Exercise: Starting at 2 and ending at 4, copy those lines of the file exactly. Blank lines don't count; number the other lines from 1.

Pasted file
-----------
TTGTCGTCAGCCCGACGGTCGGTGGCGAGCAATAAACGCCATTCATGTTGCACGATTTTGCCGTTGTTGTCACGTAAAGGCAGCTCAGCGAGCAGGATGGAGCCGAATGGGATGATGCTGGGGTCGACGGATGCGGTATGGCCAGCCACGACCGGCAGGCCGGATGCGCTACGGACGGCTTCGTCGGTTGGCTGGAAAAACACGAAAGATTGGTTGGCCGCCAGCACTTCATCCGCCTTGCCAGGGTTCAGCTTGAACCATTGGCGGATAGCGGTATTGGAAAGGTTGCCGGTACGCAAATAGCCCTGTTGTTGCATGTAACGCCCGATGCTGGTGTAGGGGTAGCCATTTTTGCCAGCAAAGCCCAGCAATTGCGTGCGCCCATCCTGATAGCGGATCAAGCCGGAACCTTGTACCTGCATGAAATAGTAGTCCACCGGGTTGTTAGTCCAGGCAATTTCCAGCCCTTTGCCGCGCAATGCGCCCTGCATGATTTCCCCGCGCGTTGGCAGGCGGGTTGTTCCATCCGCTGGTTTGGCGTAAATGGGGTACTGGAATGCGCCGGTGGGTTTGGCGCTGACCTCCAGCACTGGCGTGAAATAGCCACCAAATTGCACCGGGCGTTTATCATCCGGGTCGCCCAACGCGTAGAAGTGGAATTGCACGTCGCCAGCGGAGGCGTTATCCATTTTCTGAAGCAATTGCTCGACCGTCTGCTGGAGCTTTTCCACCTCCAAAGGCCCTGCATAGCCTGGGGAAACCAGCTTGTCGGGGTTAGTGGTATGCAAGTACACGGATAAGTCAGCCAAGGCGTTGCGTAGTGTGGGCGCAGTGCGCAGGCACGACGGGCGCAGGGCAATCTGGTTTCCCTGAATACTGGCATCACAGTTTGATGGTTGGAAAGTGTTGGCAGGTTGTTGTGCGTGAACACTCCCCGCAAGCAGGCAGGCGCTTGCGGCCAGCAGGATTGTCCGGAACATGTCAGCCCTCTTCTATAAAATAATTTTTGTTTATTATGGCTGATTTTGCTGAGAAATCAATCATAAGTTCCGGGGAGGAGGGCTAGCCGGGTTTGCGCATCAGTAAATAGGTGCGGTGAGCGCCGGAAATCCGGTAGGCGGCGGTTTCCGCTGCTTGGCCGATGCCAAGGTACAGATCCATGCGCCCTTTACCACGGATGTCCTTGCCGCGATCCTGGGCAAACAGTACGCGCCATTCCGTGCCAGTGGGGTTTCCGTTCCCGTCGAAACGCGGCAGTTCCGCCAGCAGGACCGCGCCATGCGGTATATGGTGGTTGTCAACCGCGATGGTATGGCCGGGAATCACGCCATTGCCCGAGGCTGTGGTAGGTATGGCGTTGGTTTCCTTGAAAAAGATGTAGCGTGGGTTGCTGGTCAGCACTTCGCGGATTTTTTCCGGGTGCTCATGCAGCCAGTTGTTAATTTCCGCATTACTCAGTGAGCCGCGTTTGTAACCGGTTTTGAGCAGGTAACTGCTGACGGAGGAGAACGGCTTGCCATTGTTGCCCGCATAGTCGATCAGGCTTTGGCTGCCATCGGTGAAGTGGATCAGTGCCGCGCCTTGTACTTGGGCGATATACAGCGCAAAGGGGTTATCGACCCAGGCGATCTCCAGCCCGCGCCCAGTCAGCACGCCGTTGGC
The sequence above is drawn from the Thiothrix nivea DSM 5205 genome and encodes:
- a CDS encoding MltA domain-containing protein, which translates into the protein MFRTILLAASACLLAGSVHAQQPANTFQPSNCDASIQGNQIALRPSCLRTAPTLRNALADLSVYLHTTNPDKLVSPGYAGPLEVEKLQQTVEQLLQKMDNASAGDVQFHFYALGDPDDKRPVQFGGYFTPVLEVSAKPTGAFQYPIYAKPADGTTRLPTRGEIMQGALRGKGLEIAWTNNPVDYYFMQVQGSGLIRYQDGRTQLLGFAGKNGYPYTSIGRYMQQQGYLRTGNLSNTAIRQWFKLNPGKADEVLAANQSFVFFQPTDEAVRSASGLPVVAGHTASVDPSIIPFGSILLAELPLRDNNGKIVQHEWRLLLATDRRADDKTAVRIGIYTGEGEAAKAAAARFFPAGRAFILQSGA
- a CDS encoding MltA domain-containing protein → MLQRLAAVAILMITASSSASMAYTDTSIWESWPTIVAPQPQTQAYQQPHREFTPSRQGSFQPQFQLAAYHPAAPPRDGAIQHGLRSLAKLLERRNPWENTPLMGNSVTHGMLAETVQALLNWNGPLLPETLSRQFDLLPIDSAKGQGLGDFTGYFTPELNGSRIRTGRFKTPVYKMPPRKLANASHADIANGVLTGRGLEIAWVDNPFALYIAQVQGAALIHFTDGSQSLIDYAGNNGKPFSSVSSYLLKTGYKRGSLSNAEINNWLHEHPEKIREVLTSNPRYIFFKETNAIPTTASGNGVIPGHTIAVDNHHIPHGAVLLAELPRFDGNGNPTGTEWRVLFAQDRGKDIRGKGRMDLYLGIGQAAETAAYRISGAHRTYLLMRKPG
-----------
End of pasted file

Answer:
The sequence above is drawn from the Thiothrix nivea DSM 5205 genome and encodes:
- a CDS encoding MltA domain-containing protein, which translates into the protein MFRTILLAASACLLAGSVHAQQPANTFQPSNCDASIQGNQIALRPSCLRTAPTLRNALADLSVYLHTTNPDKLVSPGYAGPLEVEKLQQTVEQLLQKMDNASAGDVQFHFYALGDPDDKRPVQFGGYFTPVLEVSAKPTGAFQYPIYAKPADGTTRLPTRGEIMQGALRGKGLEIAWTNNPVDYYFMQVQGSGLIRYQDGRTQLLGFAGKNGYPYTSIGRYMQQQGYLRTGNLSNTAIRQWFKLNPGKADEVLAANQSFVFFQPTDEAVRSASGLPVVAGHTASVDPSIIPFGSILLAELPLRDNNGKIVQHEWRLLLATDRRADDKTAVRIGIYTGEGEAAKAAAARFFPAGRAFILQSGA
- a CDS encoding MltA domain-containing protein → MLQRLAAVAILMITASSSASMAYTDTSIWESWPTIVAPQPQTQAYQQPHREFTPSRQGSFQPQFQLAAYHPAAPPRDGAIQHGLRSLAKLLERRNPWENTPLMGNSVTHGMLAETVQALLNWNGPLLPETLSRQFDLLPIDSAKGQGLGDFTGYFTPELNGSRIRTGRFKTPVYKMPPRKLANASHADIANGVLTGRGLEIAWVDNPFALYIAQVQGAALIHFTDGSQSLIDYAGNNGKPFSSVSSYLLKTGYKRGSLSNAEINNWLHEHPEKIREVLTSNPRYIFFKETNAIPTTASGNGVIPGHTIAVDNHHIPHGAVLLAELPRFDGNGNPTGTEWRVLFAQDRGKDIRGKGRMDLYLGIGQAAETAAYRISGAHRTYLLMRKPG